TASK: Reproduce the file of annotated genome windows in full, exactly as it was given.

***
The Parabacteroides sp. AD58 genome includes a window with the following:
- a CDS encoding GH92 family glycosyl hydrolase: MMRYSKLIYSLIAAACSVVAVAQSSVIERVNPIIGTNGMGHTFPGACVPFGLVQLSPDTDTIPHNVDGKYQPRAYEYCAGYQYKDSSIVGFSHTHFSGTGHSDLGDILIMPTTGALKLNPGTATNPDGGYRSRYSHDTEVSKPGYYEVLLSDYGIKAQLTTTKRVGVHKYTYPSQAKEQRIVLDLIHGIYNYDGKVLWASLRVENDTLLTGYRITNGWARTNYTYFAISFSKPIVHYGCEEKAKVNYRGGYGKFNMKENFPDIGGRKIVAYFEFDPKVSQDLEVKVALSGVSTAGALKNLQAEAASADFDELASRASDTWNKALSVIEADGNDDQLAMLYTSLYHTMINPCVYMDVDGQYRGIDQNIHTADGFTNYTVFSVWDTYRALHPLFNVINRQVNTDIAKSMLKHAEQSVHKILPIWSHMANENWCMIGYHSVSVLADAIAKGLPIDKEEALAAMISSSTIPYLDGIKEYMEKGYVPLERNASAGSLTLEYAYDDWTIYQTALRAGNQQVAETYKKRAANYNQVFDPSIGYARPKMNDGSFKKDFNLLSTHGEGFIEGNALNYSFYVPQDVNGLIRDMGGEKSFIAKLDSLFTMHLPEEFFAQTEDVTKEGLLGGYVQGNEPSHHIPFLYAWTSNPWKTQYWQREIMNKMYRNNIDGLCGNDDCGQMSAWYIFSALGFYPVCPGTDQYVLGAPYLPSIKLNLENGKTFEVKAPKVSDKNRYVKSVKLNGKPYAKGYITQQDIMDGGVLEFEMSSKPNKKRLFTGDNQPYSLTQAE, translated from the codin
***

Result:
The Parabacteroides sp. AD58 genome includes a window with the following:
- a CDS encoding GH92 family glycosyl hydrolase: MMRYSKLIYSLIAAACSVVAVAQSSVIERVNPIIGTNGMGHTFPGACVPFGLVQLSPDTDTIPHNVDGKYQPRAYEYCAGYQYKDSSIVGFSHTHFSGTGHSDLGDILIMPTTGALKLNPGTATNPDGGYRSRYSHDTEVSKPGYYEVLLSDYGIKAQLTTTKRVGVHKYTYPSQAKEQRIVLDLIHGIYNYDGKVLWASLRVENDTLLTGYRITNGWARTNYTYFAISFSKPIVHYGCEEKAKVNYRGGYGKFNMKENFPDIGGRKIVAYFEFDPKVSQDLEVKVALSGVSTAGALKNLQAEAASADFDELASRASDTWNKALSVIEADGNDDQLAMLYTSLYHTMINPCVYMDVDGQYRGIDQNIHTADGFTNYTVFSVWDTYRALHPLFNVINRQVNTDIAKSMLKHAEQSVHKILPIWSHMANENWCMIGYHSVSVLADAIAKGLPIDKEEALAAMISSSTIPYLDGIKEYMEKGYVPLERNASAGSLTLEYAYDDWTIYQTALRAGNQQVAETYKKRAANYNQVFDPSIGYARPKMNDGSFKKDFNLLSTHGEGFIEGNALNYSFYVPQDVNGLIRDMGGEKSFIAKLDSLFTMHLPEEFFAQTEDVTKEGLLGGYVQGNEPSHHIPFLYAWTSNPWKTQYWQREIMNKMYRNNIDGLCGNDDCGQMSAWYIFSALGFYPVCPGTDQYVLGAPYLPSIKLNLENGKTFEVKAPKVSDKNRYVKSVKLNGKPYAKGYITQQDIMDGGVLEFEMSSKPNKKRLFTGDNQPYSLTQAE, translated from the codin